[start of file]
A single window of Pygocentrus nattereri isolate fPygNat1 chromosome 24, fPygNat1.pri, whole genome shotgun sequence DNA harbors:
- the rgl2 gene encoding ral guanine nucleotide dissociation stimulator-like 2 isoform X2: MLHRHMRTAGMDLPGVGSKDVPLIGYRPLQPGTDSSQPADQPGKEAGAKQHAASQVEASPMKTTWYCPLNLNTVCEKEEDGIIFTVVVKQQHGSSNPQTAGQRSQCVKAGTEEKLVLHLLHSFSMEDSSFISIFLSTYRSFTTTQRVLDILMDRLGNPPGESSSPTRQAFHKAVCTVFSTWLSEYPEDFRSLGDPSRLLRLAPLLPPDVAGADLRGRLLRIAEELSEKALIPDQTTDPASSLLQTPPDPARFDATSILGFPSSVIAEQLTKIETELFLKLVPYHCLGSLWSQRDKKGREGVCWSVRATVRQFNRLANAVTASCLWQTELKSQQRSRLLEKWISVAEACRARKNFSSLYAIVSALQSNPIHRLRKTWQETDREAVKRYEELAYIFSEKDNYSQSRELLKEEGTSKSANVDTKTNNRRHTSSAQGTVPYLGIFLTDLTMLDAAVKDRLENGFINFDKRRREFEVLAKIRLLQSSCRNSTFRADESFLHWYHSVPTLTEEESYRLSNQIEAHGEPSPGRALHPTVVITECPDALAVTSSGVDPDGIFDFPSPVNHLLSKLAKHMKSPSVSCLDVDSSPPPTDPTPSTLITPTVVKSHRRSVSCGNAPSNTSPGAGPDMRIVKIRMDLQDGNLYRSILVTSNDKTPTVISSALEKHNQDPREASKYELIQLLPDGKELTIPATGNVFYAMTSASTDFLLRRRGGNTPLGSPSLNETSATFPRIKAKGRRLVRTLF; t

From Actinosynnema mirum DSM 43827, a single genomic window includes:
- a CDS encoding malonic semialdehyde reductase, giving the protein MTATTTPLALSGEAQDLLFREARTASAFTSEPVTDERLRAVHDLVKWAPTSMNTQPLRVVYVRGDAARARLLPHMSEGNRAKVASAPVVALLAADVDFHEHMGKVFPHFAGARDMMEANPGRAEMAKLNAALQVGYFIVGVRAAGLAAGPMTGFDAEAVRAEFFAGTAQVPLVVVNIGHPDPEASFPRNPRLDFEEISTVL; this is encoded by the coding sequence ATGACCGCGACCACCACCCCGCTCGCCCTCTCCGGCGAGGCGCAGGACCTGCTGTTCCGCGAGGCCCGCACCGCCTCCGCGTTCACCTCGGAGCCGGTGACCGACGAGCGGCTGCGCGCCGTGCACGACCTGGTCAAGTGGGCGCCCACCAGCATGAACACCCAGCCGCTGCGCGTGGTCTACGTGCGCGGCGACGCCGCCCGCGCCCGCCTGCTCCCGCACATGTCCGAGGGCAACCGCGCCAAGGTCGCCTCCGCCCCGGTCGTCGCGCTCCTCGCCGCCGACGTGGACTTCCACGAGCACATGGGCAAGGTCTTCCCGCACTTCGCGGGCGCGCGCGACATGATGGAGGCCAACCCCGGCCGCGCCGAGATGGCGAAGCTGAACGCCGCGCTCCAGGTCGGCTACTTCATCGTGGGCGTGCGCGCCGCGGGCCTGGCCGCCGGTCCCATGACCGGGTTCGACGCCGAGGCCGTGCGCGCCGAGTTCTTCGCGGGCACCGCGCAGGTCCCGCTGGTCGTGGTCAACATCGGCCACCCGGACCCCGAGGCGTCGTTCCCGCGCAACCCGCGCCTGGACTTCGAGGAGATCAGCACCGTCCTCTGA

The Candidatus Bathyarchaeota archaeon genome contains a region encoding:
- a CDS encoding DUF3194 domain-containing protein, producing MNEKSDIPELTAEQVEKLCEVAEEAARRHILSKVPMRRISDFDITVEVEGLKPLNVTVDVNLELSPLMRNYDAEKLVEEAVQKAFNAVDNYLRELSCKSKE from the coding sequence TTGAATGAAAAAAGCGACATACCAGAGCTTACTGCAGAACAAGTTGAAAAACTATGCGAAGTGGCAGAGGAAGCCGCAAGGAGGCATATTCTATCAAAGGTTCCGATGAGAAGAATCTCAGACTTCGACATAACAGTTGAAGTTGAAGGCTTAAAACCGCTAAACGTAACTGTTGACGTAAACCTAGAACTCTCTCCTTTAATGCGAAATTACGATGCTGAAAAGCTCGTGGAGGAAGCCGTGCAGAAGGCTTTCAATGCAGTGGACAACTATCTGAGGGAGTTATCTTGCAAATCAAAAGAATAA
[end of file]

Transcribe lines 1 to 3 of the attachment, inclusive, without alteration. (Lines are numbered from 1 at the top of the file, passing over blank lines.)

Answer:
A single window of Pygocentrus nattereri isolate fPygNat1 chromosome 24, fPygNat1.pri, whole genome shotgun sequence DNA harbors:
- the rgl2 gene encoding ral guanine nucleotide dissociation stimulator-like 2 isoform X2: MLHRHMRTAGMDLPGVGSKDVPLIGYRPLQPGTDSSQPADQPGKEAGAKQHAASQVEASPMKTTWYCPLNLNTVCEKEEDGIIFTVVVKQQHGSSNPQTAGQRSQCVKAGTEEKLVLHLLHSFSMEDSSFISIFLSTYRSFTTTQRVLDILMDRLGNPPGESSSPTRQAFHKAVCTVFSTWLSEYPEDFRSLGDPSRLLRLAPLLPPDVAGADLRGRLLRIAEELSEKALIPDQTTDPASSLLQTPPDPARFDATSILGFPSSVIAEQLTKIETELFLKLVPYHCLGSLWSQRDKKGREGVCWSVRATVRQFNRLANAVTASCLWQTELKSQQRSRLLEKWISVAEACRARKNFSSLYAIVSALQSNPIHRLRKTWQETDREAVKRYEELAYIFSEKDNYSQSRELLKEEGTSKSANVDTKTNNRRHTSSAQGTVPYLGIFLTDLTMLDAAVKDRLENGFINFDKRRREFEVLAKIRLLQSSCRNSTFRADESFLHWYHSVPTLTEEESYRLSNQIEAHGEPSPGRALHPTVVITECPDALAVTSSGVDPDGIFDFPSPVNHLLSKLAKHMKSPSVSCLDVDSSPPPTDPTPSTLITPTVVKSHRRSVSCGNAPSNTSPGAGPDMRIVKIRMDLQDGNLYRSILVTSNDKTPTVISSALEKHNQDPREASKYELIQLLPDGKELTIPATGNVFYAMTSASTDFLLRRRGGNTPLGSPSLNETSATFPRIKAKGRRLVRTLF; t

From Actinosynnema mirum DSM 43827, a single genomic window includes: